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Subject: Luna moth
Location: Wytheville VA mountains
August 31, 2015 2:59 pm
This beauty was on our car bumper when we overnighted in Wytheville VA in early August. I thought it was so beautiful. I’d never seen one before. Unfortunately it was injured, missing 1 antenna. It was barely moving when I placed it on the ground. FB friends identified it for me.
Signature: Jane Price

Luna Moth

Luna Moth

Dear Jane,
The remaining plumose antenna indicates that this is a male Luna Moth.  Luna Moths do not eat as adults, and they live solely to reproduce.  The male spends his adult life searching for a mate, and once mated, he has fulfilled his purpose.  The mated female Luna Moth’s sole purpose is to search for the appropriate food for her brood and to lay her eggs on, according to BugGuide, leaves from trees:  “including white birch (
Betula papyrifera), persimmon (Diospyros virginiana), sweet gum (Liquidambar styraciflua), hickories (Carya), walnuts (Juglans), pecans, and sumacs (Rhus).”  We would like to think that your male Luna Moth fulfilled his purpose.

Aundrea Murillo-Faynik, Juliett Moth, Sue Dougherty, Andrea Leonard Drummond liked this post
What's That Bug? does not endorse extermination

Subject: Found this at work. York, England.
Location: York, England
August 30, 2015 3:57 am
I found this little dude asleep at work. He crawled onto my hand and sat for ages before I put him on a bush outside. I’ve never seen anything like this guy! He was big for English moths!
Signature: Laura, England

LIme Hawkmoth

LIme Hawkmoth

Hi Laura,
This beauty is a Lime Hawkmoth,
Mimas tiliae, and according to UK Moths:  “A reasonably common species in the southern half of Britain, it was most frequent in the London area, where there are still extensive tree-lined avenues. In recent years its distribution has spread northwards and is now regularly found well into North Yorkshire and beyond.”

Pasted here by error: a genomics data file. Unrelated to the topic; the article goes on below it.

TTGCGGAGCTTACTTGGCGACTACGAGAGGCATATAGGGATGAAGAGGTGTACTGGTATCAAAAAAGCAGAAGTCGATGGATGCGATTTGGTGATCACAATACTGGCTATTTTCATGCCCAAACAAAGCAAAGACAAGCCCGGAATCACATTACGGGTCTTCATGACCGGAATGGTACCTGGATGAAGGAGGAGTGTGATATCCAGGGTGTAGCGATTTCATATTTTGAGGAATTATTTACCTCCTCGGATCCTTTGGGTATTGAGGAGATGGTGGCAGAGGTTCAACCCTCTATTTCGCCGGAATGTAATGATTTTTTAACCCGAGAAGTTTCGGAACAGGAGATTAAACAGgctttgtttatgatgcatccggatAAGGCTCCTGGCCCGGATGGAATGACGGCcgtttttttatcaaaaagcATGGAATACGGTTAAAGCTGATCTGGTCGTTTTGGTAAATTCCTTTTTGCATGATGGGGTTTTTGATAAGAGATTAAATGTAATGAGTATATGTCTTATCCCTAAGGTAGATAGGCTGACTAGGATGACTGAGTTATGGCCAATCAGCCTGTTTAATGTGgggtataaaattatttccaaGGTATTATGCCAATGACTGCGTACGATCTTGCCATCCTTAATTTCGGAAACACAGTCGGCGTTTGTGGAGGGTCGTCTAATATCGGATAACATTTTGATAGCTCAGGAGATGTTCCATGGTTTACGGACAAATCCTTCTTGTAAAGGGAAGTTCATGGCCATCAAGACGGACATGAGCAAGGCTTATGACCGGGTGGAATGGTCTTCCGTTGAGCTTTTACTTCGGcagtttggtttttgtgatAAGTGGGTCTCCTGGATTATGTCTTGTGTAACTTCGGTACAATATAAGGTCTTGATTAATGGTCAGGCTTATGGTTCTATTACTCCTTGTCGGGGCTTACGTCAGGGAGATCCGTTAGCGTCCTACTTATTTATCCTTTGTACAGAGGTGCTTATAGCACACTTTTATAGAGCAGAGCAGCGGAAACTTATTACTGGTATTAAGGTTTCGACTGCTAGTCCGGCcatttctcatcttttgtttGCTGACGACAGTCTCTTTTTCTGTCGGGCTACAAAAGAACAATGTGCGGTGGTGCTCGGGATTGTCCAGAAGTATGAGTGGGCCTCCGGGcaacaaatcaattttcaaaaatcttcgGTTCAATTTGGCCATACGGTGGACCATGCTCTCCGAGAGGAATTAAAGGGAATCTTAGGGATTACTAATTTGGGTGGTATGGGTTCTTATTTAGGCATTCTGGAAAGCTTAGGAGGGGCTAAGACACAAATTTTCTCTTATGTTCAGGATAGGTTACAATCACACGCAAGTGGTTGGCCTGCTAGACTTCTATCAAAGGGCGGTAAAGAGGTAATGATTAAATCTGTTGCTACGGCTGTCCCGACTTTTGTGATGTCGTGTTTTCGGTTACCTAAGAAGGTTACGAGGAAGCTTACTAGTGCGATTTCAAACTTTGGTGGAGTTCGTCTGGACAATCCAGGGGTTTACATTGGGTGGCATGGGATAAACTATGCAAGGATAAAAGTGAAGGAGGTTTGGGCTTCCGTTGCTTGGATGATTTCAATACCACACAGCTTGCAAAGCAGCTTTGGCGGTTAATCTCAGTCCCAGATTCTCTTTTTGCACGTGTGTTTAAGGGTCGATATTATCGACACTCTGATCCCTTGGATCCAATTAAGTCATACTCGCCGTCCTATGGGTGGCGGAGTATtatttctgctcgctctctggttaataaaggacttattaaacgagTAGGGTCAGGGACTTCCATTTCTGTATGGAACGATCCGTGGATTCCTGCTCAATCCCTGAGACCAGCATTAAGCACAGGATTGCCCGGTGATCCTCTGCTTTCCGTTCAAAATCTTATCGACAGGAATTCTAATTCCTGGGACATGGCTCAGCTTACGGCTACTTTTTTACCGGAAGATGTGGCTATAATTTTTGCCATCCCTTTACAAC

Juliett Moth, Stephanie Hood, Kyla Gunter Gatlin, Ann Levitsky, Jessica M. Schemm, Danielle 'SweetP' Patton liked this post
What's That Bug? does not endorse extermination

Subject: Moth in Arizona
Location: Gold Canyon, AZ
August 29, 2015 4:36 pm
This moth is on my back patio door with his wings folded. I almost missed him. I touched his body and his wings opened.
Signature: Lucy in AZ

Five Spotted Hawkmoth

Five Spotted Hawkmoth

Dear Lucy,
This impressive moth is a Five Spotted Hawkmoth,
Manduca quinquemaculata, and its caterpillars feed on the leaves of tomato and other cultivated plants in the same family.  You can compare your image to this image on BugGuide.

Stephanie Hood, Ann Levitsky, Heather Duggan-Christensen liked this post
What's That Bug? does not endorse extermination

Subject: Brown Moth
Location: Walkerton, Indiana
August 28, 2015 3:53 pm
I was out cleaning up brush around the house and I saw this moth sitting on my porch steps. Not sure what kind it is, but it is a nice looking one.
Signature: Edward

Underwing Moth

Underwing Moth

Dear Edward,
This Underwing Moth in the genus
Catocala is a masterful example of camouflage.  The underwings are often brightly colored red, pink or orange with black stripes, but they are hidden when the moth rests, often on a tree trunk where it blends in perfectly with the bark.

Andrea Leonard Drummond liked this post
What's That Bug? does not endorse extermination